6. Books on topics that truly interest your child.

For example, if your child is a dinosaur fanatic, then motivate him to read, and read often, by having a few books on this topic on his home bookshelf.

7. Photo books.

Young children love to look at photographs of faces. Having a photo book at your child's fingertips helps him learn about his family, your values, and your culture. It also helps with the formation of autobiographical memories.

8. "Fun" books.

It's also a great idea to allow your child to "play" with books, and some books are more "fun" than others. Lift-the-flap books, musical books, search-and-find books, pop-up books, and sticker books would all fall into the category of "fun". Having books such as these around, gives a child the opportunity to "entertain" himself with a book, much like a toy. In doing so, chances are that he'll gain an interest in books, and consequently reading.

9. Books that teach life lessons.

There are lots of books that teach life lessons. You may want to select a few to own that teach your child lessons that you value.

We own several books with a "sharing" theme such as Mo Willem's Should I Share My Ice Cream? and several that celebrate individuality such as I Like Myself by Karen Beaumont.

10. Bedtime books.

Reading books before bed is a great part of a bedtime routine because 1) you can sneak in some literacy when your child is a little sleepy and more likely to sit still for a story, and 2) it provides emotional bonding and togetherness time. Your child's library should include one or two books that become staple bedtime stories in your home.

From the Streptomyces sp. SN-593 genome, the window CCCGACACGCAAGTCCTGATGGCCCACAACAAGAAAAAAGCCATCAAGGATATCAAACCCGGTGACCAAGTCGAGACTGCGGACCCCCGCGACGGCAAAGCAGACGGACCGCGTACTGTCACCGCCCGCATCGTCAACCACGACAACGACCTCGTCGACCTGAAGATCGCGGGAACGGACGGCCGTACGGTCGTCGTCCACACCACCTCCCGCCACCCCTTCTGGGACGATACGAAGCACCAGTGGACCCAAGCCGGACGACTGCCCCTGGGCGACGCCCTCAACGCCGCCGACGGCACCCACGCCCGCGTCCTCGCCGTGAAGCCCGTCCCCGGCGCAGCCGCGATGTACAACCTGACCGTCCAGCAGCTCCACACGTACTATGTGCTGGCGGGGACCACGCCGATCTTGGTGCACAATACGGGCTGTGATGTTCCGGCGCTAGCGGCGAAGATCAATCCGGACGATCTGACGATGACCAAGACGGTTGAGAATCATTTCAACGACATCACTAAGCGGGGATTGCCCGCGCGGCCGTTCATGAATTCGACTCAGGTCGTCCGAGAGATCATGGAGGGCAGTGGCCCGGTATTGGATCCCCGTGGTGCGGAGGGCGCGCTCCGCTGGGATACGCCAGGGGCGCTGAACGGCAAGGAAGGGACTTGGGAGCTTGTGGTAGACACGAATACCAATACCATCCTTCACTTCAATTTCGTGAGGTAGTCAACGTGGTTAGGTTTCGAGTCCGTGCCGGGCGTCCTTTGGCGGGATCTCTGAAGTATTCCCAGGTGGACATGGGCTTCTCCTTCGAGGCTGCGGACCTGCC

For some suggestions, check out this post on bedtime stories and building a sleep routine.
11. Multicultural books or books with diverse characters.

Having a few books on hand with characters from diverse backgrounds helps to give your child an appreciation of others' differences.

One of our all-time favorite books in this category is The Colors of Us by Karen Katz.

12. Fairy tales.

Fairy tales generally end with a moral, or lesson, but the real fun of them is that, well, they are just fun and imaginative! Little Red Riding Hood, Golidlocks and the Three Bears, The Little Red Hen... all great characters and stories that children love to listen to over and over again.

Lucy Cousin's has a fabulous collection of fairy tales perfect for young children called Yummy.

13. Wordless books.

A wordless book or two in a home library encourages a child's imagination. Let your child "write" his own story, or simply enjoy the beauty of the illustrations.

For newborns and infants, Tana Hoban has created a number of black-and-white picture-only books. For older children, I like Chalk by Bill Thomson.

14. Counting books.

Learn math by reading math. Counting books like Counting Kisses by Karen Katz are a great addition to any home library. I also highly recommend Anno's Counting Book.

15. Picture books.

Last, but not least, what home library would be complete without a few classic picture books.

I hold several picture books near and dear to my heart such as Where the Wild Things Are by Maurice Sendak and Miss Nelson is Missing by Harry Allard.

Of course, you can always supplement with books from your local library. And, keep in mind, access to books at home is important!

*A print-rich environment in the home is related to how much children read

*Reading has been associated with number of books in the home; children who

 read more, have more books

*More access to books in the home results in more reading

How does your home library measure up?